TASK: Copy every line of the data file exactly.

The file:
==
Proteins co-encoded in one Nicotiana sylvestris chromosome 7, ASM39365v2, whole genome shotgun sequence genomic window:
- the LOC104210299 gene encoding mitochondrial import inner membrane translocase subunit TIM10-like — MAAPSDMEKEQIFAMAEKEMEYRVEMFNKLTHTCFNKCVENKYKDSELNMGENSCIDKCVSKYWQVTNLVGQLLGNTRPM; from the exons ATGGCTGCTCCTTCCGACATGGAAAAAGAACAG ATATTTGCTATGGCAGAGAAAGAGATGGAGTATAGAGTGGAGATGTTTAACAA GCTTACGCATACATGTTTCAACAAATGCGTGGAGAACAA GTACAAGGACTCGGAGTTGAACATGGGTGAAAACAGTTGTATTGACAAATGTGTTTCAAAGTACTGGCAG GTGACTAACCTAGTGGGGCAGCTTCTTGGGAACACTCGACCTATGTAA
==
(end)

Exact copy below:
Proteins co-encoded in one Nicotiana sylvestris chromosome 7, ASM39365v2, whole genome shotgun sequence genomic window:
- the LOC104210299 gene encoding mitochondrial import inner membrane translocase subunit TIM10-like — MAAPSDMEKEQIFAMAEKEMEYRVEMFNKLTHTCFNKCVENKYKDSELNMGENSCIDKCVSKYWQVTNLVGQLLGNTRPM; from the exons ATGGCTGCTCCTTCCGACATGGAAAAAGAACAG ATATTTGCTATGGCAGAGAAAGAGATGGAGTATAGAGTGGAGATGTTTAACAA GCTTACGCATACATGTTTCAACAAATGCGTGGAGAACAA GTACAAGGACTCGGAGTTGAACATGGGTGAAAACAGTTGTATTGACAAATGTGTTTCAAAGTACTGGCAG GTGACTAACCTAGTGGGGCAGCTTCTTGGGAACACTCGACCTATGTAA